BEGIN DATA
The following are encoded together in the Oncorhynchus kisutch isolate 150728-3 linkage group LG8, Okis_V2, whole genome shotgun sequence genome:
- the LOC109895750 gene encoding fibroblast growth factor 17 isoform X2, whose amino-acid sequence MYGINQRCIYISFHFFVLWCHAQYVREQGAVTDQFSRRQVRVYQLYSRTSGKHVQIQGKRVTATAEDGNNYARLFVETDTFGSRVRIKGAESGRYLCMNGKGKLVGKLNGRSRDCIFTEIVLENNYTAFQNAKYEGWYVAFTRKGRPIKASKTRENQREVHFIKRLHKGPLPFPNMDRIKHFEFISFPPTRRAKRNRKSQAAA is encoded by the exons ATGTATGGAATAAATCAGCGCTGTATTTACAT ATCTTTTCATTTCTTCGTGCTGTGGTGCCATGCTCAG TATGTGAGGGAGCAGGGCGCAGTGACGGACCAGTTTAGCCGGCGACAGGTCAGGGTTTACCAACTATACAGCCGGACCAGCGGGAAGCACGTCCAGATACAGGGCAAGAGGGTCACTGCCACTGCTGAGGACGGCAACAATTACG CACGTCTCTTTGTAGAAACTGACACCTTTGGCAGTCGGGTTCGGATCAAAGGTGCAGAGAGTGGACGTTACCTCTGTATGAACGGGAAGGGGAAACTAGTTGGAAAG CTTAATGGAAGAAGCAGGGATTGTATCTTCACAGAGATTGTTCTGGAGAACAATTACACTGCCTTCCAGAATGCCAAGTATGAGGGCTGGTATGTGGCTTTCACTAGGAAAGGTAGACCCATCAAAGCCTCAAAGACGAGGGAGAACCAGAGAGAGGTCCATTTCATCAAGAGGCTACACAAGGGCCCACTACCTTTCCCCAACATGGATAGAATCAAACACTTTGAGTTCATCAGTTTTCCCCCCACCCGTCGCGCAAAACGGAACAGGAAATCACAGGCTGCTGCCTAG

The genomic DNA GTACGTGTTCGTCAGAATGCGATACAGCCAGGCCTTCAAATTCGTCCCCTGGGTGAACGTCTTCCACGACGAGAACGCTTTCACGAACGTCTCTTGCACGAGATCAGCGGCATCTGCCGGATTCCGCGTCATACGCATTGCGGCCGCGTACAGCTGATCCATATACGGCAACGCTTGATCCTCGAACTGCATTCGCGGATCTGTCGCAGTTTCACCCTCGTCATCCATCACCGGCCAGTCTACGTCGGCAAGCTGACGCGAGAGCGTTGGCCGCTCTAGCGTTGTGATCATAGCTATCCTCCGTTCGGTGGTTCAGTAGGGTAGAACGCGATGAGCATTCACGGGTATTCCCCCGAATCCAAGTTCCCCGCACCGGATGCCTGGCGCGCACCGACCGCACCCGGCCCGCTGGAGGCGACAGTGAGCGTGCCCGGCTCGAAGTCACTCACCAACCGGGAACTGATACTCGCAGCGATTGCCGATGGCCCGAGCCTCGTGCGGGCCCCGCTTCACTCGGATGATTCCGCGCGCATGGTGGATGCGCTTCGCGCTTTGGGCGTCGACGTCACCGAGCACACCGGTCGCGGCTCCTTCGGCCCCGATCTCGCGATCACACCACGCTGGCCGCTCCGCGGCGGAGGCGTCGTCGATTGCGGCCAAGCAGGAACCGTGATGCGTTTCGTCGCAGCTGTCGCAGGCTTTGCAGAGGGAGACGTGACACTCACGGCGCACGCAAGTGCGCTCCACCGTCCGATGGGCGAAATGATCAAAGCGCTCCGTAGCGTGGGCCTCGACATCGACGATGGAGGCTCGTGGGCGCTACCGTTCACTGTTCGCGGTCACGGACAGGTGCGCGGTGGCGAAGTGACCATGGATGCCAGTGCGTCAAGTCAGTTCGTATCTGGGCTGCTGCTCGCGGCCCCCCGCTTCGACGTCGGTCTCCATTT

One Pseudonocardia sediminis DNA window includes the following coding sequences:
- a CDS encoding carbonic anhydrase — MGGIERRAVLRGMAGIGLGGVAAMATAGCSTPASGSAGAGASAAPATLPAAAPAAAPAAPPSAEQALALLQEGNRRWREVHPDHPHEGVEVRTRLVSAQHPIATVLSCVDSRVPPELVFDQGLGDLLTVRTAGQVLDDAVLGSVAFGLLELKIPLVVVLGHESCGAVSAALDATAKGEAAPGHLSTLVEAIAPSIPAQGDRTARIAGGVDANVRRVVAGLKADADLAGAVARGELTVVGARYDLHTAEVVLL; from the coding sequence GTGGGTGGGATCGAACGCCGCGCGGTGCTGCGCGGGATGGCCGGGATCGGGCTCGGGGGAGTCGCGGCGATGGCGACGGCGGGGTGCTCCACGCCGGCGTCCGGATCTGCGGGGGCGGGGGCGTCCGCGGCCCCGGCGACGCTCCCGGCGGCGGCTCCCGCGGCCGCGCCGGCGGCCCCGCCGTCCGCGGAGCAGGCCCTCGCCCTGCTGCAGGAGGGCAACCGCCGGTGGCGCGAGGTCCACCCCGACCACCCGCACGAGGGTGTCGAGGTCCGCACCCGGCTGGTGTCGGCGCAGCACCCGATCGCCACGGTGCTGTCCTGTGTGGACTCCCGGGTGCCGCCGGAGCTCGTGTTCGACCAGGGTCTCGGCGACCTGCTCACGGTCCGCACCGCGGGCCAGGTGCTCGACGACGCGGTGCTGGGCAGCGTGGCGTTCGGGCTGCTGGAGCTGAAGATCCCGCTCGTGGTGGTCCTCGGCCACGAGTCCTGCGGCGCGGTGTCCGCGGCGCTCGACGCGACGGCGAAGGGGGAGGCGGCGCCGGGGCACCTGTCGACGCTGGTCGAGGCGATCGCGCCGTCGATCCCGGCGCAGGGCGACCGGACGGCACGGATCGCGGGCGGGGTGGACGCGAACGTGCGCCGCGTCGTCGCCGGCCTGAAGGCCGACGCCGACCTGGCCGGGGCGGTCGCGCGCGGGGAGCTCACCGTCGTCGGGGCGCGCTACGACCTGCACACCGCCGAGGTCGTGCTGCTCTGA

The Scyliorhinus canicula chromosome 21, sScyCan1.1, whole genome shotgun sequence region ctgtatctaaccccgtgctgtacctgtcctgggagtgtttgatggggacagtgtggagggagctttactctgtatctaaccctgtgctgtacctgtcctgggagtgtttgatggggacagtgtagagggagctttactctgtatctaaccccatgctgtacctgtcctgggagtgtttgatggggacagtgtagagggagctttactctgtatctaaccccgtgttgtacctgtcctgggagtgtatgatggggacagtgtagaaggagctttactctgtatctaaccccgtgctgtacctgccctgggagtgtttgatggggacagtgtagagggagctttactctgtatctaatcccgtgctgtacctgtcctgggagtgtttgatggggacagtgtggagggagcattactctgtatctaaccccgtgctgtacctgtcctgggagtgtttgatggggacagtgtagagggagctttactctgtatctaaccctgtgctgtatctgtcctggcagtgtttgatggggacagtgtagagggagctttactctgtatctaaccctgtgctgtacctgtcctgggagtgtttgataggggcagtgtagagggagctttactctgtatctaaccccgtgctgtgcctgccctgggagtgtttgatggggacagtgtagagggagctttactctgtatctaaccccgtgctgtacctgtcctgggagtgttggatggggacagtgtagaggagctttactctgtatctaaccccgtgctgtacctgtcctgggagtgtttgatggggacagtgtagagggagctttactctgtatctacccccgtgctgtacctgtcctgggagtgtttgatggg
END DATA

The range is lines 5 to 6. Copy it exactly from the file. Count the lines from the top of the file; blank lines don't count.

- a CDS encoding carbonic anhydrase — MGGIERRAVLRGMAGIGLGGVAAMATAGCSTPASGSAGAGASAAPATLPAAAPAAAPAAPPSAEQALALLQEGNRRWREVHPDHPHEGVEVRTRLVSAQHPIATVLSCVDSRVPPELVFDQGLGDLLTVRTAGQVLDDAVLGSVAFGLLELKIPLVVVLGHESCGAVSAALDATAKGEAAPGHLSTLVEAIAPSIPAQGDRTARIAGGVDANVRRVVAGLKADADLAGAVARGELTVVGARYDLHTAEVVLL; from the coding sequence GTGGGTGGGATCGAACGCCGCGCGGTGCTGCGCGGGATGGCCGGGATCGGGCTCGGGGGAGTCGCGGCGATGGCGACGGCGGGGTGCTCCACGCCGGCGTCCGGATCTGCGGGGGCGGGGGCGTCCGCGGCCCCGGCGACGCTCCCGGCGGCGGCTCCCGCGGCCGCGCCGGCGGCCCCGCCGTCCGCGGAGCAGGCCCTCGCCCTGCTGCAGGAGGGCAACCGCCGGTGGCGCGAGGTCCACCCCGACCACCCGCACGAGGGTGTCGAGGTCCGCACCCGGCTGGTGTCGGCGCAGCACCCGATCGCCACGGTGCTGTCCTGTGTGGACTCCCGGGTGCCGCCGGAGCTCGTGTTCGACCAGGGTCTCGGCGACCTGCTCACGGTCCGCACCGCGGGCCAGGTGCTCGACGACGCGGTGCTGGGCAGCGTGGCGTTCGGGCTGCTGGAGCTGAAGATCCCGCTCGTGGTGGTCCTCGGCCACGAGTCCTGCGGCGCGGTGTCCGCGGCGCTCGACGCGACGGCGAAGGGGGAGGCGGCGCCGGGGCACCTGTCGACGCTGGTCGAGGCGATCGCGCCGTCGATCCCGGCGCAGGGCGACCGGACGGCACGGATCGCGGGCGGGGTGGACGCGAACGTGCGCCGCGTCGTCGCCGGCCTGAAGGCCGACGCCGACCTGGCCGGGGCGGTCGCGCGCGGGGAGCTCACCGTCGTCGGGGCGCGCTACGACCTGCACACCGCCGAGGTCGTGCTGCTCTGA

The Scyliorhinus canicula chromosome 21, sScyCan1.1, whole genome shotgun sequence region ctgtatctaaccccgtgctgtacctgtcctgggagtgtttgatggggacagtgtggagggagctttactctgtatctaaccctgtgctgtacctgtcctgggagtgtttgatggggacagtgtagagggagctttactctgtatctaaccccatgctgtacctgtcctgggagtgtttgatggggacagtgtagagggagctttactctgtatctaaccccgtgttgtacctgtcctgggagtgtatgatggggacagtgtagaaggagctttactctgtatctaaccccgtgctgtacctgccctgggagtgtttgatggggacagtgtagagggagctttactctgtatctaatcccgtgctgtacctgtcctgggagtgtttgatggggacagtgtggagggagcattactctgtatctaaccccgtgctgtacctgtcctgggagtgtttgatggggacagtgtagagggagctttactctgtatctaaccctgtgctgtatctgtcctggcagtgtttgatggggacagtgtagagggagctttactctgtatctaaccctgtgctgtacctgtcctgggagtgtttgataggggcagtgtagagggagctttactctgtatctaaccccgtgctgtgcctgccctgggagtgtttgatggggacagtgtagagggagctttactctgtatctaaccccgtgctgtacctgtcctgggagtgttggatggggacagtgtagaggagctttactctgtatctaaccccgtgctgtacctgtcctgggagtgtttgatggggacagtgtagagggagctttactctgtatctacccccgtgctgtacctgtcctgggagtgtttgatggg